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Contact: Paul C. DiNero

Kean University Professor Attends Conference in Beijing

UNION, NJ - Dr. Xiaobo Yu, professor of Biological Sciences at Kean University, was invited by the Chinese Academy of Sciences to attend a conference in Beijing on promoting scientific exchanges between China and other countries, on September 29 and 30.

Conference participants hailed from major research institutions in North America, Europe and Japan, and included physicist and Nobel Laureate Dr. Samuel Chao Chung Ting of the Massachusetts Institute of Technology. During the conference, participants were received by Chinaís President Hu Jintao, as well as other top officials.

Yu moved from Beijing to the United States in 1982 and currently resides in Milburn, N.J. He received a Ph.D in Biology from Yale University and a M.S. in Paleontology from the Graduate University of the Chinese Academy of Sciences, formerly the University of Science & Technology of China. Yu has published 15 peer-reviewed research articles on a variety of topics, including four joint papers in Nature.

In 2004, Yu served as Project Director and Principal Investigator for a $966,000 grant received from National Science Foundation for Keanís Epsilon Corps program, a program designed to enhance students' successes in the science, technology and mathematics fields. Yu has also played an internationally recognized role in joint research projects funded by the National Natural Science Foundation of China (NSFC and the International Partnership Program for Creative Research Teams.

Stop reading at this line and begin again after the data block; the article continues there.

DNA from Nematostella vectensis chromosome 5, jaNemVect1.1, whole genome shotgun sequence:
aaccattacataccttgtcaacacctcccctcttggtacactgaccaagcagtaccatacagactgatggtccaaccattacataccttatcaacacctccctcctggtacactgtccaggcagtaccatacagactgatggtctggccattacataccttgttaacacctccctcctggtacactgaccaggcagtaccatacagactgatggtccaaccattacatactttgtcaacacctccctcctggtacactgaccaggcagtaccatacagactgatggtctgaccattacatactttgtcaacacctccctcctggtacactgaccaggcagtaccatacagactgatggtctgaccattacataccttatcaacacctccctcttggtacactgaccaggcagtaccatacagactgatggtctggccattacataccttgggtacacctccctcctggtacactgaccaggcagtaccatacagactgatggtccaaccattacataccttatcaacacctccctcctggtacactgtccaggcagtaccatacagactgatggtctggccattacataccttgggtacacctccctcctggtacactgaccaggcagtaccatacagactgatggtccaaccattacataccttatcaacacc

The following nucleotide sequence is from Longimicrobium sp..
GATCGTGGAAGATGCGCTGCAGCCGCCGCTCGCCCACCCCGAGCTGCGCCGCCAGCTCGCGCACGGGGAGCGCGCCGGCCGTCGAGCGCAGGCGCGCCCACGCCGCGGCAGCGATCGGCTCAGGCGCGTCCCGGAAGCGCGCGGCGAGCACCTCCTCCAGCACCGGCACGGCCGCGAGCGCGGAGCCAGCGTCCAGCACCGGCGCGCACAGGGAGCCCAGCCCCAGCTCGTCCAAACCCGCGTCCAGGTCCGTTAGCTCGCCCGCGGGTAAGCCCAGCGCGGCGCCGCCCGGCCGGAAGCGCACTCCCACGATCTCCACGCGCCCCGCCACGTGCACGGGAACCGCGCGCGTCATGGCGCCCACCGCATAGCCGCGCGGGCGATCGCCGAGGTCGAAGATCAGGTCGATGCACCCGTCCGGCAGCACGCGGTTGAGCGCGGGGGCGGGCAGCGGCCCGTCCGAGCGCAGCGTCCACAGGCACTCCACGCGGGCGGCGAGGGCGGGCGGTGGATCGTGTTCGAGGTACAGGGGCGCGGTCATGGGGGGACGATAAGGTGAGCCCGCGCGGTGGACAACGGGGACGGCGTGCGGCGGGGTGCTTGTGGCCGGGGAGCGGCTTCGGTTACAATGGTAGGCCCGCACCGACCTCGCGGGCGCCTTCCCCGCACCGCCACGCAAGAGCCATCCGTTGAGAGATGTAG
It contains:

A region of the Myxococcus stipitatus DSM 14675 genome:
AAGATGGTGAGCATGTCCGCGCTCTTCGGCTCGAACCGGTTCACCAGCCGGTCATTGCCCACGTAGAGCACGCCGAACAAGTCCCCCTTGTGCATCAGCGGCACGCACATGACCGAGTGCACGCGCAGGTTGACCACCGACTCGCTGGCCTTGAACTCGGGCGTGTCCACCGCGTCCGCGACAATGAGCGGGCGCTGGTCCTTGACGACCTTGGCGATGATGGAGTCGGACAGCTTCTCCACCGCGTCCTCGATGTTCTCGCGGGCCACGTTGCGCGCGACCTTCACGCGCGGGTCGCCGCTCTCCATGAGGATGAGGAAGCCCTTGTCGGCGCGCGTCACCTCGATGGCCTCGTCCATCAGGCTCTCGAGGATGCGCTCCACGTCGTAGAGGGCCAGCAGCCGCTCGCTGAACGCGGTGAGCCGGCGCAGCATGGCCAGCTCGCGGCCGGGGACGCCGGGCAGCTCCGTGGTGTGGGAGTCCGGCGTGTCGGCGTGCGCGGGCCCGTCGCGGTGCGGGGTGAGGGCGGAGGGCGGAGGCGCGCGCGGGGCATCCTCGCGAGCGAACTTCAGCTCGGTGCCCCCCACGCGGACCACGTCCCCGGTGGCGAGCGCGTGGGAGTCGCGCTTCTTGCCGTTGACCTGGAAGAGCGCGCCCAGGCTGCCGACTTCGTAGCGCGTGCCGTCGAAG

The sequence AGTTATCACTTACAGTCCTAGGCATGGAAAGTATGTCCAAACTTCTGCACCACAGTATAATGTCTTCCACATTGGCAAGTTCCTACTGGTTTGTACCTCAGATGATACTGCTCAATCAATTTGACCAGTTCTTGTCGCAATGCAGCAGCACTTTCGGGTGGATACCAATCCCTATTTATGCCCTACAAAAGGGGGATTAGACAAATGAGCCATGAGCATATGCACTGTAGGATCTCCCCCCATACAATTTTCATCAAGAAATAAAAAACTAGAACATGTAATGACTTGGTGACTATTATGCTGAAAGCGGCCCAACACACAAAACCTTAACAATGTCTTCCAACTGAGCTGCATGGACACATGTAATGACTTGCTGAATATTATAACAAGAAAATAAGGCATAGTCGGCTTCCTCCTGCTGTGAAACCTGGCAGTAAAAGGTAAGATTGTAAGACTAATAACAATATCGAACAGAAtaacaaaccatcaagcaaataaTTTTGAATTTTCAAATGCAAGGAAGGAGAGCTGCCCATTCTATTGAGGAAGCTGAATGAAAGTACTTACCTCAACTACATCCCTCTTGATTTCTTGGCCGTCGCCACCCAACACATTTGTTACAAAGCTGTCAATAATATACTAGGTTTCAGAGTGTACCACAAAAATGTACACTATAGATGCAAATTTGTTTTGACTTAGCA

Founded in 1855, Kean University has become one of the largest metropolitan institutions of higher education in the region, boasting a richly diverse student, faculty and staff population. While Kean continues to play a key role in the training of teachers, it is also a hub of educational, technological and cultural enrichment, offering more than 50 undergraduate degrees and more than 45 options leading to a masterís degree, doctorate, professional diploma and/or state certification(s). Five undergraduate colleges and the Nathan Weiss Graduate College now serve more than 14,000 students.